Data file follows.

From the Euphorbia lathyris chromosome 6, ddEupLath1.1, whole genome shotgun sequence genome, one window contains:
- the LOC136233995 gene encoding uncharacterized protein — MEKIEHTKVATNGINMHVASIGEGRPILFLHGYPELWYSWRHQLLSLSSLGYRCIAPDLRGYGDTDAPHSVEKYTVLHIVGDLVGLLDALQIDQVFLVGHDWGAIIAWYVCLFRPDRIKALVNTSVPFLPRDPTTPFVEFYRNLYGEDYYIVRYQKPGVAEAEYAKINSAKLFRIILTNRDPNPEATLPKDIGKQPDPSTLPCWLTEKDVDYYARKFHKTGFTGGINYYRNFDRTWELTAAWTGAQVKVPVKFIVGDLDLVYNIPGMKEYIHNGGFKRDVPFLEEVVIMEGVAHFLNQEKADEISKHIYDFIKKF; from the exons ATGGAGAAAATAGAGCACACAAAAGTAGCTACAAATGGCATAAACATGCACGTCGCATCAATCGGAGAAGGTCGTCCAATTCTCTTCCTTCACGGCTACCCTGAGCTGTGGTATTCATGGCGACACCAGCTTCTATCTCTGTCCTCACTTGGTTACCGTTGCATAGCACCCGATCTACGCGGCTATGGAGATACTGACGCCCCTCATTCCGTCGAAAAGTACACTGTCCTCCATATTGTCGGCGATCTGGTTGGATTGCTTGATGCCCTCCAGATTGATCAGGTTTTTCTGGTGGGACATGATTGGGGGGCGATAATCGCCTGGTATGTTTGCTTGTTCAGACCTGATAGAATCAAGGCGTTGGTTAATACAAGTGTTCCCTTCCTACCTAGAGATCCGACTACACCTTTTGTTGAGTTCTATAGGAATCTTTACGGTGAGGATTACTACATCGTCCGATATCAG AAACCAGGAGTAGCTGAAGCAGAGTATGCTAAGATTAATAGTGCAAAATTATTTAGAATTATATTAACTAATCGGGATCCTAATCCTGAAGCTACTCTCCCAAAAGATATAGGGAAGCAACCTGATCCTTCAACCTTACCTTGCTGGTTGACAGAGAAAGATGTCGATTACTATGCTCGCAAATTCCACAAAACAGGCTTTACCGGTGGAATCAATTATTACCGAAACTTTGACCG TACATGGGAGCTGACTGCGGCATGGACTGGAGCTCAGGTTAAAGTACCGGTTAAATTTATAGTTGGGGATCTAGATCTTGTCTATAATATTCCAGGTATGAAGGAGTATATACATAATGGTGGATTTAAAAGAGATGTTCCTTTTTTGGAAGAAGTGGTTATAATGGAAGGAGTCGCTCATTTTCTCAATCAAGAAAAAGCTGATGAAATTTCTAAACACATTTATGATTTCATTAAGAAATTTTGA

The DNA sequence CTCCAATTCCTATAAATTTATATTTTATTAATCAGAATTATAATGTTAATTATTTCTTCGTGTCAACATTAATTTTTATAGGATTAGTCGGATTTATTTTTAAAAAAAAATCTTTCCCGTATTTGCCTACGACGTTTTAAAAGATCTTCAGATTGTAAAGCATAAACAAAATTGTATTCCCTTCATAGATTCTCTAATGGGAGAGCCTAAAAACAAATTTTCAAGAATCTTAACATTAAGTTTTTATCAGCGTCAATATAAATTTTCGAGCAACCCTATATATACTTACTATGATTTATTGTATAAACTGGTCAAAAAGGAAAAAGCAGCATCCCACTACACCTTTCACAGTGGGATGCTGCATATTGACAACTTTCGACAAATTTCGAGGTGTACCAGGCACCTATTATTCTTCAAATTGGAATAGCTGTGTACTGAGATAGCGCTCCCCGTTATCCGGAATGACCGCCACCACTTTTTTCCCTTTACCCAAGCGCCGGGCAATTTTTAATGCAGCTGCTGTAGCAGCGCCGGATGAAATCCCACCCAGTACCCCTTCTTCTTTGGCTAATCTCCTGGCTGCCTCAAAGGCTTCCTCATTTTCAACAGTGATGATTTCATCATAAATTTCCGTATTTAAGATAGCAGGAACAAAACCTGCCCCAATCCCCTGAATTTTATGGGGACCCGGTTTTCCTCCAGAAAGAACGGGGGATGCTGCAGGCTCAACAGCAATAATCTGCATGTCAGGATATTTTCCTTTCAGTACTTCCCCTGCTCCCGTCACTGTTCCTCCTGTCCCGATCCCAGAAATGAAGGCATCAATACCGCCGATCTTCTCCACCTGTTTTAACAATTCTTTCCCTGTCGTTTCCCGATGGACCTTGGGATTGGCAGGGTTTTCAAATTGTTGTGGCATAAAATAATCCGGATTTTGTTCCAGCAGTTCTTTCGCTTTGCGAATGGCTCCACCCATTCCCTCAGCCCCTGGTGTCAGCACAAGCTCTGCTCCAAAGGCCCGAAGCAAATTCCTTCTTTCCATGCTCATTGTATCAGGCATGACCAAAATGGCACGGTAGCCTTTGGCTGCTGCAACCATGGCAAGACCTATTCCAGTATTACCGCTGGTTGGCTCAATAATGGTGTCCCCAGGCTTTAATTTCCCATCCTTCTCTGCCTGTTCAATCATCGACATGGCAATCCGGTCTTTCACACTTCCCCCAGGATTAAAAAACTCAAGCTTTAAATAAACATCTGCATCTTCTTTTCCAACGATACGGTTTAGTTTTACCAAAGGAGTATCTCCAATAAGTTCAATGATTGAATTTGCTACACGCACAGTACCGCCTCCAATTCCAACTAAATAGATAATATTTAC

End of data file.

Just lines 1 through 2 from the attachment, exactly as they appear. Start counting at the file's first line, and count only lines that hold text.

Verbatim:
From the Euphorbia lathyris chromosome 6, ddEupLath1.1, whole genome shotgun sequence genome, one window contains:
- the LOC136233995 gene encoding uncharacterized protein — MEKIEHTKVATNGINMHVASIGEGRPILFLHGYPELWYSWRHQLLSLSSLGYRCIAPDLRGYGDTDAPHSVEKYTVLHIVGDLVGLLDALQIDQVFLVGHDWGAIIAWYVCLFRPDRIKALVNTSVPFLPRDPTTPFVEFYRNLYGEDYYIVRYQKPGVAEAEYAKINSAKLFRIILTNRDPNPEATLPKDIGKQPDPSTLPCWLTEKDVDYYARKFHKTGFTGGINYYRNFDRTWELTAAWTGAQVKVPVKFIVGDLDLVYNIPGMKEYIHNGGFKRDVPFLEEVVIMEGVAHFLNQEKADEISKHIYDFIKKF; from the exons ATGGAGAAAATAGAGCACACAAAAGTAGCTACAAATGGCATAAACATGCACGTCGCATCAATCGGAGAAGGTCGTCCAATTCTCTTCCTTCACGGCTACCCTGAGCTGTGGTATTCATGGCGACACCAGCTTCTATCTCTGTCCTCACTTGGTTACCGTTGCATAGCACCCGATCTACGCGGCTATGGAGATACTGACGCCCCTCATTCCGTCGAAAAGTACACTGTCCTCCATATTGTCGGCGATCTGGTTGGATTGCTTGATGCCCTCCAGATTGATCAGGTTTTTCTGGTGGGACATGATTGGGGGGCGATAATCGCCTGGTATGTTTGCTTGTTCAGACCTGATAGAATCAAGGCGTTGGTTAATACAAGTGTTCCCTTCCTACCTAGAGATCCGACTACACCTTTTGTTGAGTTCTATAGGAATCTTTACGGTGAGGATTACTACATCGTCCGATATCAG AAACCAGGAGTAGCTGAAGCAGAGTATGCTAAGATTAATAGTGCAAAATTATTTAGAATTATATTAACTAATCGGGATCCTAATCCTGAAGCTACTCTCCCAAAAGATATAGGGAAGCAACCTGATCCTTCAACCTTACCTTGCTGGTTGACAGAGAAAGATGTCGATTACTATGCTCGCAAATTCCACAAAACAGGCTTTACCGGTGGAATCAATTATTACCGAAACTTTGACCG TACATGGGAGCTGACTGCGGCATGGACTGGAGCTCAGGTTAAAGTACCGGTTAAATTTATAGTTGGGGATCTAGATCTTGTCTATAATATTCCAGGTATGAAGGAGTATATACATAATGGTGGATTTAAAAGAGATGTTCCTTTTTTGGAAGAAGTGGTTATAATGGAAGGAGTCGCTCATTTTCTCAATCAAGAAAAAGCTGATGAAATTTCTAAACACATTTATGATTTCATTAAGAAATTTTGA